James VI & I and the ‘Unite’ Coin

King James VI & I – Art & Culture at the Jacobean Court

John de Critz James VI and I, 1566 - 1625. King of Scotland 1567 - 1625. King of England and Ireland 1603 - 1625 1604

James VI & I 

Attributed to John de Critz the Elder (about 1550–1642) 

1604, oil on canvas 

As a passionate collector and wearer of jewellery, James commissioned a special jewel to celebrate his accession to the English throne - the Union of the Crowns - called the ‘Mirror of Great Britain’. In this portrait James wears the ‘Mirror’ as a hat jewel. Three diamonds and a large ruby combine to create a rhombus shape, which is highlighted with two large pearls. The pendant drop features the magnificent 55 carat Sancy diamond. As well as being the largest known diamond at the time, the Sancy diamond also had extraordinary lineage, having belonged to French kings before it was sold to James in 1604.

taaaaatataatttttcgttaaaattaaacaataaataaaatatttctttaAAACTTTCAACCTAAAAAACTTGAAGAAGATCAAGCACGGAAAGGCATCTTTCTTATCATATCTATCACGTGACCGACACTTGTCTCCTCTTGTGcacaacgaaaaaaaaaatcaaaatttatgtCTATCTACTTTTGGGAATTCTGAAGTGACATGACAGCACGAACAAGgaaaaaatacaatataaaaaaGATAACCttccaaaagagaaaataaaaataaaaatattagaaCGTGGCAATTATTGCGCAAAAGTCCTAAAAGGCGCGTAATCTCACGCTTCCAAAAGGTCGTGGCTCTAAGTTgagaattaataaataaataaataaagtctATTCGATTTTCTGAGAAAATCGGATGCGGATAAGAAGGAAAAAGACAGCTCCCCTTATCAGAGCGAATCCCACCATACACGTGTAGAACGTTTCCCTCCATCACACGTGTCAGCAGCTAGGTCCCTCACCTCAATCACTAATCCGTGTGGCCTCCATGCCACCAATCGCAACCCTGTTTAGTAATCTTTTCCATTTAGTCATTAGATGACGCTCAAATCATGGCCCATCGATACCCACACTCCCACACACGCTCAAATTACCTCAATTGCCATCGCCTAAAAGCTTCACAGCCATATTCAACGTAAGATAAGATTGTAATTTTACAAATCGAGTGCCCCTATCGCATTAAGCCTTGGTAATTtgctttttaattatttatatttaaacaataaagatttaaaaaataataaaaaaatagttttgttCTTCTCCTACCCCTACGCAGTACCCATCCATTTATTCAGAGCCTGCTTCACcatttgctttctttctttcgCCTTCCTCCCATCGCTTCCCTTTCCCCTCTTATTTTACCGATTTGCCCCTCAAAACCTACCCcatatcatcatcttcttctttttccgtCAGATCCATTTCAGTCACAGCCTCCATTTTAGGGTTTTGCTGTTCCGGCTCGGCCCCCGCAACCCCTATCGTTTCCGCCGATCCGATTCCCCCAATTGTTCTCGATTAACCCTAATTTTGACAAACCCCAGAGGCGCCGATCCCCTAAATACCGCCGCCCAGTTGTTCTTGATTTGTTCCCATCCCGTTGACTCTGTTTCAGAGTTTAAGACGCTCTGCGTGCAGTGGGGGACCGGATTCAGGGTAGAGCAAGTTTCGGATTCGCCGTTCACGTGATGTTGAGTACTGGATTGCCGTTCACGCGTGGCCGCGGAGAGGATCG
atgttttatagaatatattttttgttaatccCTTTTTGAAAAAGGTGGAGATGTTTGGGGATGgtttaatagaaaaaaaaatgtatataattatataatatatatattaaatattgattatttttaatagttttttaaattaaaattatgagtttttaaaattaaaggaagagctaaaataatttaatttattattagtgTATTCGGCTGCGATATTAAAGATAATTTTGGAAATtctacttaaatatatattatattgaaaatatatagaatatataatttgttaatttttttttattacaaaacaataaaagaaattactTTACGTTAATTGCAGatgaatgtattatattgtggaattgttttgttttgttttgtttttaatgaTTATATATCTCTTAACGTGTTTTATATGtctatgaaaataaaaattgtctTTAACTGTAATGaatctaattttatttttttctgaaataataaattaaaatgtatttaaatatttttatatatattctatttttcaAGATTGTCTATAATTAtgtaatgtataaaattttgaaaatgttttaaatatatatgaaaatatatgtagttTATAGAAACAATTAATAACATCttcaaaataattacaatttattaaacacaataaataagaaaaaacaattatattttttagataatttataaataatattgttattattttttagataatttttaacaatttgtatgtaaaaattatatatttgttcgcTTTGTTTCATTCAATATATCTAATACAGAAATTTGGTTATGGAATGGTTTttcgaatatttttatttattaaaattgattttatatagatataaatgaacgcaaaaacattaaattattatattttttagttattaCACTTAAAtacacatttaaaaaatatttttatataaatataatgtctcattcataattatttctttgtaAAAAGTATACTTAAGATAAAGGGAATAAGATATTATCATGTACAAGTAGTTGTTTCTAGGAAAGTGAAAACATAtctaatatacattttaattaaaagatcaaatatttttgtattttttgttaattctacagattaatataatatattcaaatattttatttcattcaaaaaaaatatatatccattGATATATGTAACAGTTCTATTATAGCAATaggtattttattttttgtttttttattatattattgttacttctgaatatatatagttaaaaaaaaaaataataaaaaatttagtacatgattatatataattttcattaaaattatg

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Unknown, The ‘Unite’ Coin, between 1609–1625, gold. National Museums Scotland (H.C239)

The ‘Unite’ Coin  


Between 1609–1625, gold 

James ensured that his message of unity was projected and strengthened through a variety of media - in paintings, engravings, printed material and in coins. The ‘Unite’ coin includes a portrait of the king in profile wearing the imperial crown and holding the orb and sceptre. On the reverse of the coin is James’s new royal arms and the Latin inscription ‘FACIAM EOS IN GENTEM UNAM’ which translates as ‘I will make them one nation’. 

View this artwork at National Museums Scotland

King James VI & I – Art & Culture at the Jacobean Court

King James VI & I – Art & Culture at the Jacobean Court